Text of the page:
Pizza Hut is the latest brand to be hit with allegations of sham contracts, with reports some of the pizza chain’s franchisees could be paying delivery drivers as little as $12 an hour.
Under a Pizza Hut contract obtained by Fairfax, a driver can earn $6 for a delivery and complete no more than two deliveries per trip.
This is despite the Pizza Hut enterprise bargaining agreement stipulating that full-time delivery drivers are to be paid just over $20 an hour, while casual employees are to be paid around $25 per hour.
The allegations come as Pizza Hut franchisees fight their parent company Yum! Restaurants in the Federal Court.
Several franchisees have launched a class action lawsuit and are seeking damages for lost profits due to Pizza Hut’s discount pricing strategy, which was introduced in July last year.
The pizza chain is the latest in a string of Australian businesses to come under fire recently over the terms of their employment practices, including 7-Eleven.
Just last week a security company was fined $20,400 by the Federal Circuit Court for knowingly allowing one of its contractors to underpay a guard $11,189.
In the same week, the Fair Work Ombudsman announced four cleaners who worked at Myer’s Melbourne CBD and Doncaster stores would be reimbursed almost $12,000 after the cleaning company they worked for paid them a flat rate of $20 an hour.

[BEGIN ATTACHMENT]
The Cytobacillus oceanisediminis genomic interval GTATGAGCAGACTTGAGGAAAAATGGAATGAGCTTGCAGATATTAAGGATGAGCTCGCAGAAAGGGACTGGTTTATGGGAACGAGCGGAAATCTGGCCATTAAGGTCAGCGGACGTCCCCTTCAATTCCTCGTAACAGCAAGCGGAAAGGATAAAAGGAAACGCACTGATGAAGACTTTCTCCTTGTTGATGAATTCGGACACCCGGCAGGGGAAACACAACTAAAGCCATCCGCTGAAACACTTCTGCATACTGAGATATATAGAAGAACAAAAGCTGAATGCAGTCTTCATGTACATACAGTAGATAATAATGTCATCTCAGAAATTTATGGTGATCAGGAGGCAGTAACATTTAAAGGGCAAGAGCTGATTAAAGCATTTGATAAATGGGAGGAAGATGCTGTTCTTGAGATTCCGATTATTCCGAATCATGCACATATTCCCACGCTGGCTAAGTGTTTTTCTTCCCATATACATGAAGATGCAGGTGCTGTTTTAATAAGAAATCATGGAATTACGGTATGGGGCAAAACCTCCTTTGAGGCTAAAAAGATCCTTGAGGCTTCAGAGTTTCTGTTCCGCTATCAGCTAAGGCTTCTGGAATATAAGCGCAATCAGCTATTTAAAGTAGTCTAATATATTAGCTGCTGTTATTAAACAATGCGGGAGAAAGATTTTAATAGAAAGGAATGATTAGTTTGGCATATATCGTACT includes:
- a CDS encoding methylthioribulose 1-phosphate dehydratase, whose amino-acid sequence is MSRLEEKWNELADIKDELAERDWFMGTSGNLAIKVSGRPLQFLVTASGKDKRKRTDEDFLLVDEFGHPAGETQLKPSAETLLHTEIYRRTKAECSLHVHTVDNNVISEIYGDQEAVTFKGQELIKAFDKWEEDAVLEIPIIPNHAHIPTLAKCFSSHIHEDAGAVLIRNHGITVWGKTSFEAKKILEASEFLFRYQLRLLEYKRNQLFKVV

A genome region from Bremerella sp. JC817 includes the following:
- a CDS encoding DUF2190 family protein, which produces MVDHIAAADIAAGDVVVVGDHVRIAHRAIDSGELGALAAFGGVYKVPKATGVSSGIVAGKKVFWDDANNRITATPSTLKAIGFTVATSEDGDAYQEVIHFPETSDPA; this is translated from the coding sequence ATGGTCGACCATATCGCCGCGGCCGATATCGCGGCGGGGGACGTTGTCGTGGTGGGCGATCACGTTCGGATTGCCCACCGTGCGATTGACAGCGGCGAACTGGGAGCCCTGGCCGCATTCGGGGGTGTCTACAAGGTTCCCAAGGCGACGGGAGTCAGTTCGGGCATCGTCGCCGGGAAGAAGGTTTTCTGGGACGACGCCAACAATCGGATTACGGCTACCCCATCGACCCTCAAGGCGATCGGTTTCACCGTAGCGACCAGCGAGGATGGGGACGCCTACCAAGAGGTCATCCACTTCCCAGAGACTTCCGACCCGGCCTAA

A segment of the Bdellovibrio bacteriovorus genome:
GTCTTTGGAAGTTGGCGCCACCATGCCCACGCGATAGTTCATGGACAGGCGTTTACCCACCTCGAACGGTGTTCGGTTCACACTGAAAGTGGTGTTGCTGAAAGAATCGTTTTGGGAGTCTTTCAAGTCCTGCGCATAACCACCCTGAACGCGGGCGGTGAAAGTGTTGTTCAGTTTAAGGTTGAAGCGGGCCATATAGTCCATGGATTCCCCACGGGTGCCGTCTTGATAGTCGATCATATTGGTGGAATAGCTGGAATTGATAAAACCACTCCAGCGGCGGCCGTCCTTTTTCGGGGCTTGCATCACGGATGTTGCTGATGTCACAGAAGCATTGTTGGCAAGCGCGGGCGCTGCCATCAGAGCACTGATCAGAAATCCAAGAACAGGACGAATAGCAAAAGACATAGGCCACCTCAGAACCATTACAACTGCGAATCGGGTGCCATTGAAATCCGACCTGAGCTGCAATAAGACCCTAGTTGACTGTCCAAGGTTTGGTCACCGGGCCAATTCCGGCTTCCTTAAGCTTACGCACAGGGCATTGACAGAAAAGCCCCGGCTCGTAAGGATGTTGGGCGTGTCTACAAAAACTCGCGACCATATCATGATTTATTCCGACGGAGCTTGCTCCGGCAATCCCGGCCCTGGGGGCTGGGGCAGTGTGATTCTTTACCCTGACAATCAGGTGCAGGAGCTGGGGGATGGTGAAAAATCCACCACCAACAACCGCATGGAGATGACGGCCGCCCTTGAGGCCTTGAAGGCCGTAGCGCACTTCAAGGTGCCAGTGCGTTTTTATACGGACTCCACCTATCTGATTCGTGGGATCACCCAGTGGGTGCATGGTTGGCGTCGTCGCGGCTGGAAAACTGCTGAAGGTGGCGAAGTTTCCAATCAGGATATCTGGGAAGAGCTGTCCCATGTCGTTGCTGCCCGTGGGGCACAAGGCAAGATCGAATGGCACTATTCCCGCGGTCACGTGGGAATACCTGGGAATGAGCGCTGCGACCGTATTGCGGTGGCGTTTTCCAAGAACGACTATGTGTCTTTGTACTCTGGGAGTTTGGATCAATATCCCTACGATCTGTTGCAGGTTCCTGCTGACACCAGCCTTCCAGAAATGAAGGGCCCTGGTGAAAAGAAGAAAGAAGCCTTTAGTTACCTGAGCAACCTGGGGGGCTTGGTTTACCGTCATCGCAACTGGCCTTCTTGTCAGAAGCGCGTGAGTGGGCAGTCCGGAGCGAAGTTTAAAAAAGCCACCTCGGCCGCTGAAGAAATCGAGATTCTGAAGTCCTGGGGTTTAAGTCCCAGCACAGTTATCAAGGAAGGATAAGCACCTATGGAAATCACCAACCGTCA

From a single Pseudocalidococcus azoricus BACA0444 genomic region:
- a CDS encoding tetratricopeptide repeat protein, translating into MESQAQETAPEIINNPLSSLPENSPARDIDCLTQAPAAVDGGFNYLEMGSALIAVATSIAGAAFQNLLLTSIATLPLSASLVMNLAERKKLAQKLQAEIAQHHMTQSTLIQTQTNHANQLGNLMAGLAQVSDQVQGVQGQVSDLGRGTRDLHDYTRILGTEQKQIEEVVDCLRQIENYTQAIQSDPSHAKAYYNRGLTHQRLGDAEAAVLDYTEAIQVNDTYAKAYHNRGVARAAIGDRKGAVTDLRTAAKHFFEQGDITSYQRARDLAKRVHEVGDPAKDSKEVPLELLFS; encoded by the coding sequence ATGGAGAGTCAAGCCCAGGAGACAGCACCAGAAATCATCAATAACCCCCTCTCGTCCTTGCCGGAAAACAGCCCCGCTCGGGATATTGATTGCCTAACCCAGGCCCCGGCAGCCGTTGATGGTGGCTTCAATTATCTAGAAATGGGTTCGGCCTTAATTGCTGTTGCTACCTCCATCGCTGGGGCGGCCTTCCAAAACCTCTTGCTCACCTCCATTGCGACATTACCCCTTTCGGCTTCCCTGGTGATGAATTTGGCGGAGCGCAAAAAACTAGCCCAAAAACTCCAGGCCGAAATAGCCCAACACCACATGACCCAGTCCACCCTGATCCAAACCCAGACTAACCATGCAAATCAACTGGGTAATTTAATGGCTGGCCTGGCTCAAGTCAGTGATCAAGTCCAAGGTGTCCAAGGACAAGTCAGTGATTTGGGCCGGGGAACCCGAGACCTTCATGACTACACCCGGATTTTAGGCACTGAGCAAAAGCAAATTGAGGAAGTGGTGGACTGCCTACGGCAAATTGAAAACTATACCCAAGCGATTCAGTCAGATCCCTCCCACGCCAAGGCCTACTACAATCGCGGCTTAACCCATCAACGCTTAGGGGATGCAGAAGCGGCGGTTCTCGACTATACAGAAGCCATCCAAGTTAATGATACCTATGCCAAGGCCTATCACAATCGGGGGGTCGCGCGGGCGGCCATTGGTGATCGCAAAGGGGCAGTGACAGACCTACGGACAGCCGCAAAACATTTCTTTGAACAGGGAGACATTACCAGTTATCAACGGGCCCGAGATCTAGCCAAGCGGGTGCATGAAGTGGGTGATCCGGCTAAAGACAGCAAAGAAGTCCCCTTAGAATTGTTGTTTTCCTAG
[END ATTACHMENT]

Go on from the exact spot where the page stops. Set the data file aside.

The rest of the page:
The employer watchdog has vowed to keep all cleaning contractors under scrutiny through ongoing and unannounced spot checks.
Shane Wescott, solicitor at Patron Legal, told SmartCompany he believes regulators will be keeping a close eye on contract terms in the wake of these cases, as well as the allegations against Pizza Hut.
“I think we will see the Fair Work Ombudsman crack down [on this issue],” Wescott says.
“They’ve indicated this is an area that they are going to focus on. I also think that, generally, companies are always increasingly looking to outsource their employment law obligations – be that through contracts directly or through labour hire agencies.”
Wescott says the spate of recent cases involving contractors also highlights the complexity surrounding who is an independent contractor and who is an employee.
“With the state of the law in terms of what is an independent contractor and what is an employee, it is currently unclear – which could lead to more cases like this,” he says.
A spokesperson for the Fair Work Ombudsman told SmartCompany the watchdog is aware of the allegations against Pizza Hut and is “currently making inquiries”.
“As a regulatory agency, we treat allegations of sham contracting seriously,” the spokesperson said in a statement.
“Last financial year, the Fair Work Ombudsman initiated six legal matters involving involving sham contracting – approximately 12% of our litigations for 2014-15.”
Pizza Hut’s general manager Graeme Houston told SmartCompany in a statement the business is investigating claims that some franchisees are not acting in accordance with the existing enterprise agreement with the Shop, Distributive and Allied Employees Association.
“We have not seen the contract referred to in media coverage and therefore cannot make specific comments at this stage,” Houston said.
“We take these claims very seriously and will ensure our investigation is a priority for the business.”
*This article was updated at 12.03pm to include a statement from Pizza Hut
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